Once again, Williams confirmed its sublime form during the Hockenheim GP. Helped with high temperatures, which gave the Michelin-runners a performance advantage, Juan Pablo Montoya now largely bettered his chances to fight for the championship, as he comes second in the standing, just 6 points behind Michael Schumacher. The advantage shown by Montoya and his FW25 was not seen from any other team than Ferrari in the last three years, as he finished the race with more than one minute in advance of second position, taken by Coulthard. The Scotsman was happy to be there, as Schumacher was in 2nd place with just 5 laps to go. It is said that the flat tyre Schumacher was suffering that time was caused by demanding too much of the Bridgestone-tyre. Schumacher had a puncture already in free practice on Saturday, for no clear reason, but also on the left rear (the most stressed on Hockenheim) and in lap 25-26. It looks like Bridgestone has some work to do, and Ferrari should pay more attention to their strategy, considering the tyres' situation.
I think everybody can remember Sauber complaining about the reliability of their customer Ferrari-engines. It was already suggested on the forum that the problem could well be a cooling problem of the Sauber chassis. Recent changes considering the side-pod cooling seem to agree these ideas. In Canada, the side pod had on top a little winglet to help pushing air over the rear wheel. Recently, Sauber has introduced a chimney instead of that winglet, to allow more cooling inside the pod. It is very remarkable that this chimney is probably the biggest on any current F1 car, which means a lot of air must escape through it.
A pure performance development from Sauber came with a new bargeboard. The new board consists of the formerly used simple board, and some additions that come from McLaren and Ferrari. The flat element that is perpendicular to the board itself can be seen on the F2003-GA's board, as where the special tunnel just above the track surface was used by McLaren when they still made use of extremely big bargeboards during 2002. The idea is to get more air around the pod to the diffuser, rather than pushing it into the side pod, where it passes through the heat exchangers.
Ferrari trying to keep up
In an effort to keep up with the pace of the BMW Williams FW25, Ferrari had upped performance for the British Grand Prix. Some extra changes have been made, as they are aware Williams still the better combination of tyres-chassis. As small changes is what it is about in F1, Ferrari has started to copy some things from other teams, like a small wave in the front wing end-plates. The lower part of it, parallel to the track surface, is now elliptical in the front, and flattening out in the rear. Renault is driving with this kind of element for some time now, with the difference that the wave is maintained until the very end of the end-plate.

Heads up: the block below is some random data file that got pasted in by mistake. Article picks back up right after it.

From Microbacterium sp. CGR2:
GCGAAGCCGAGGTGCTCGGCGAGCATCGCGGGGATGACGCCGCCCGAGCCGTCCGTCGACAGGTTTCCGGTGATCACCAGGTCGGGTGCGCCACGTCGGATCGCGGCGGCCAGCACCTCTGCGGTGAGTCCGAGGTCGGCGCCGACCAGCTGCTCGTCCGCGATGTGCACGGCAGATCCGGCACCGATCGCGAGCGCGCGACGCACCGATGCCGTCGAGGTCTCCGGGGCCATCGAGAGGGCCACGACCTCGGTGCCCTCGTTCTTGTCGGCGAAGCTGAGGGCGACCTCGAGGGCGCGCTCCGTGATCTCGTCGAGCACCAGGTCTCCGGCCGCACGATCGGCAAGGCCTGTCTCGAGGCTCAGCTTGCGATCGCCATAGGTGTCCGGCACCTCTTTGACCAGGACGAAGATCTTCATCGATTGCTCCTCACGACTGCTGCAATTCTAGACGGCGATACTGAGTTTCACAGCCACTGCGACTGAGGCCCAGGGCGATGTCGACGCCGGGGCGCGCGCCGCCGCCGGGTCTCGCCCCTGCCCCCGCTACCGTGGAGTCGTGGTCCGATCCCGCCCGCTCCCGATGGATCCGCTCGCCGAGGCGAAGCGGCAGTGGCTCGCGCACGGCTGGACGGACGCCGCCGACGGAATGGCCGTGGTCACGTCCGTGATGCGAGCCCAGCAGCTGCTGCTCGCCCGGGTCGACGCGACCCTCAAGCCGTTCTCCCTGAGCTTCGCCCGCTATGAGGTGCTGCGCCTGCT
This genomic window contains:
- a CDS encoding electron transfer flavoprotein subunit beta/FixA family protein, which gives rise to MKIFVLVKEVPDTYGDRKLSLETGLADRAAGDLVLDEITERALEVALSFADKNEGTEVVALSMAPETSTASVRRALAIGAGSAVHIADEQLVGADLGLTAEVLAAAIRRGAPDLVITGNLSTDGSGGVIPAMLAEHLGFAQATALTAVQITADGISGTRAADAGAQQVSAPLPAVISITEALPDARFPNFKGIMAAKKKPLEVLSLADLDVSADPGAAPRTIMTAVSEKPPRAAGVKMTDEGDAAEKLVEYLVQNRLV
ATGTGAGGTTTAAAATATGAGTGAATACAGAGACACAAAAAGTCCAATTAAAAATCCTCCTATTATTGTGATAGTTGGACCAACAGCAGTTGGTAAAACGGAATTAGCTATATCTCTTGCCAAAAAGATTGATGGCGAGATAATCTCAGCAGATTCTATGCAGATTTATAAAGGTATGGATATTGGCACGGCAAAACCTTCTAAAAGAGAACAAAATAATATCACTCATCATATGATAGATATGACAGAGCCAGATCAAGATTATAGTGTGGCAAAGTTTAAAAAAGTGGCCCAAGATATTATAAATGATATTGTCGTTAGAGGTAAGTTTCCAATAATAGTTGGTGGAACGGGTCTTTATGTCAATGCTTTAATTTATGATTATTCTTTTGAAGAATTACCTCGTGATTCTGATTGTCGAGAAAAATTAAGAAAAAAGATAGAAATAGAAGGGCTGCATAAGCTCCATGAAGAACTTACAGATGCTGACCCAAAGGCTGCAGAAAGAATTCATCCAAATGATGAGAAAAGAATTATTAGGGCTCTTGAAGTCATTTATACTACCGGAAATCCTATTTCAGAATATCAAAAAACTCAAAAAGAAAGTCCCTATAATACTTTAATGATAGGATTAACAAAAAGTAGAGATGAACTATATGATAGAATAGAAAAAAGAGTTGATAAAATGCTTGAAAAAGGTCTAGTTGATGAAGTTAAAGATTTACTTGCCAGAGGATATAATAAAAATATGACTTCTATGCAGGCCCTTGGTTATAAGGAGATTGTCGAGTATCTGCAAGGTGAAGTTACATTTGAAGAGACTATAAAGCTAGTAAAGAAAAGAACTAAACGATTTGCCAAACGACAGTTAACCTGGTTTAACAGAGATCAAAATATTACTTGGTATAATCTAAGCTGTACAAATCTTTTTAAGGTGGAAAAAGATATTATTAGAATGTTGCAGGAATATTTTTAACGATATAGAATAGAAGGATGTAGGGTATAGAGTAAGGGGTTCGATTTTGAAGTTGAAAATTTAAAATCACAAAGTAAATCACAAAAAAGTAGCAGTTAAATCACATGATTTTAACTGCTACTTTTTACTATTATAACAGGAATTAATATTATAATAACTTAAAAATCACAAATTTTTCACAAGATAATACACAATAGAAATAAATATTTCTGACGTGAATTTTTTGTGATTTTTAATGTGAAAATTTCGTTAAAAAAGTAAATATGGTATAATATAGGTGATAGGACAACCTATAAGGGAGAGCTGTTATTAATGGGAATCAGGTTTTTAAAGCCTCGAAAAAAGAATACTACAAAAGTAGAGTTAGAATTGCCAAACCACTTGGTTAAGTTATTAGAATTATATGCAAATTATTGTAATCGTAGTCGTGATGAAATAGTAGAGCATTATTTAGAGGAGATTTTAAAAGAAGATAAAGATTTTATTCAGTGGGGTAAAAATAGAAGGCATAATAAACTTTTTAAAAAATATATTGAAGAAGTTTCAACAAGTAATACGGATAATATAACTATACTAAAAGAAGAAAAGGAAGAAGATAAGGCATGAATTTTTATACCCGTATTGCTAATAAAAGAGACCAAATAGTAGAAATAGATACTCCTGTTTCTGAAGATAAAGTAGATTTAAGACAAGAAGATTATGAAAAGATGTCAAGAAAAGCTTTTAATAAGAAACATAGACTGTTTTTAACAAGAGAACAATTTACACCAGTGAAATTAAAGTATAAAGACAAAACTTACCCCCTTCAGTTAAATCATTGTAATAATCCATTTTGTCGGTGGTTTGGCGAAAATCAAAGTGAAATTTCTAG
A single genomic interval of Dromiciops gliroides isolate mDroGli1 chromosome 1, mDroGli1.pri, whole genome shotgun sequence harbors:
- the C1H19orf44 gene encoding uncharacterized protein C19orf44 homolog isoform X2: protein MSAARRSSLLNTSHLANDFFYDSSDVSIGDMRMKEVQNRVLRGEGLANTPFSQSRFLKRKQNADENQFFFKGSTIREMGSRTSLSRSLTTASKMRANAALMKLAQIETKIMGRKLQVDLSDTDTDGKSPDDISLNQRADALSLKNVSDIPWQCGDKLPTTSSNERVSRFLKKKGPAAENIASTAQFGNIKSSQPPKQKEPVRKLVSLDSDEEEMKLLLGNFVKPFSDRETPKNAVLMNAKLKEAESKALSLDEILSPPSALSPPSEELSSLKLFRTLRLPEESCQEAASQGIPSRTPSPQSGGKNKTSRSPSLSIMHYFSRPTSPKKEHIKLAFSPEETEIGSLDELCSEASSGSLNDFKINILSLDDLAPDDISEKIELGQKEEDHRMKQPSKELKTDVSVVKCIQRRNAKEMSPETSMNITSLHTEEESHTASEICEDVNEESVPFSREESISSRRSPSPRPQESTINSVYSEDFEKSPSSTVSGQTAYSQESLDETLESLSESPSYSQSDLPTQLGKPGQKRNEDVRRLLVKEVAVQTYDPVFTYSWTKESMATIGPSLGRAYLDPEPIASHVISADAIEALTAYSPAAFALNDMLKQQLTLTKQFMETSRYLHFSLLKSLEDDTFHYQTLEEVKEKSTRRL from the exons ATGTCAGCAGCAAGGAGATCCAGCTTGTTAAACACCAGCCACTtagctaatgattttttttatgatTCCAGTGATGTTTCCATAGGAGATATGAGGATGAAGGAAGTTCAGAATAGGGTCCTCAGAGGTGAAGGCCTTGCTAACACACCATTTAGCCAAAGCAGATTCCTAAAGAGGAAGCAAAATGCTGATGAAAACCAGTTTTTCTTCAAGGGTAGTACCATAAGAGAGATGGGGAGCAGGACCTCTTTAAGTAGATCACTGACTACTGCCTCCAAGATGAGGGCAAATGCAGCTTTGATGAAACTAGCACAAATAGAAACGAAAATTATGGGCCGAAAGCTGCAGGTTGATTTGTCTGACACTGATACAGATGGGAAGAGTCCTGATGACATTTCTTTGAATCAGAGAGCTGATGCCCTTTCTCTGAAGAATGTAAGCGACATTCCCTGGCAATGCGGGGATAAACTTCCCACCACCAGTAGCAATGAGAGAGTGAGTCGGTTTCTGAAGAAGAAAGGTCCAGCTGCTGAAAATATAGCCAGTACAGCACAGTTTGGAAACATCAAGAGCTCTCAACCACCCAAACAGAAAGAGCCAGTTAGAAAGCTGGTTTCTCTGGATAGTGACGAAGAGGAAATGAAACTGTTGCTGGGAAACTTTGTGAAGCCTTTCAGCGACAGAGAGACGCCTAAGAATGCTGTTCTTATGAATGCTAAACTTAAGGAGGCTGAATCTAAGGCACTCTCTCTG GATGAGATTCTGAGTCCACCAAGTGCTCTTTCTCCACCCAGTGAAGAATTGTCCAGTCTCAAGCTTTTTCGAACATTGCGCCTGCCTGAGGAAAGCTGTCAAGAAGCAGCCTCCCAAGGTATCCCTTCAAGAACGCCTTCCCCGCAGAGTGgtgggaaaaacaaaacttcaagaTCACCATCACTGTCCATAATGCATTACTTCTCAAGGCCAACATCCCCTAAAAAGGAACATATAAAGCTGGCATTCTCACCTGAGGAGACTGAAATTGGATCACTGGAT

The right image shows how Ferrari try to cool down their engine a little better. As hot air is exhausted just above and aside the engine exhausts, increasing the exhaust cover is actually the same as widening the air exhausts. Formerly, that cover was a lot smaller, where it now looks more like these at Minardi and Williams.
McLaren... the trouble
McLaren have changed their internal structure once again after the disaster of the MP4-18. It is the third change within two years. From now on Martin Whitmarsh will be the super-boss and under his direction chassis, engine and electronics will be working closer together. The entire engine department moves to England, which means that the engine department in Stuttgart will be closed. In engine development there will be four leaders on one level: Mario Illien, Werner Laurenz (former BMW), Hans-Peter Kollmeier (former boss of Stuttgart branch) and Hans-Ullrich Maik (CEO Ilmor). This means a degradation of Illien and an upgrade for Laurenz.
Mercedes had their new FO110Q-engine for 2004 on the dyno for the first time on the 1st of August. The development started in November 2002 and ran parallel to the development of the FO110P-type in the unlucky McLaren MP4-18. That is earlier than ever before in Mercedes F1 history, but still two weeks after the new BMWP84 started its dyno life. Toyota will be ready in September, Renault in October.
- BMW.Williams is keeping its development-pace high, by introducing again a new type of winglet in front of the large flipup that has been used by Williams for several years already. This time, the winglet consists of two elements, and is bent like BAR's and Jaguar's winglets.
- Hungarian F3000 ace Zsolt Baumgartner has driven a third Jordan EJ13 in Friday's free testing session at Hockenheim. The 22-year-old carried out a 50km shakedown test at the local Silverstone track on Monday to prepare for his first full F1 assault on the German curves. He said of the few laps at Silverstone: "I was really happy to get a chance to drive an F1 car in normal track conditions."
- From Hockenheim on, Justin Wilson is driving for Jaguar to complete the 2003 season. He will replace Antonio Pizzonia at the team, who has been underperforming during the whole season. Wilson on his part will be replaced by Kiesa at Minardi, a 25-year-old who until that time drove in F3000.
- Jarno Trulli is likely to keep his current helmet design for the rest of the season. Introduced in Magny-cours, Trulli wore a 'one-time' helmet that is mainly looking like a chromed mirror.
- Ferrari once again made slight changes to the bargeboards. The element most in front, that was once the 'second layer' before it was moved more towards the front suspension, is now equipped with a flat small plate, parallel to the surface.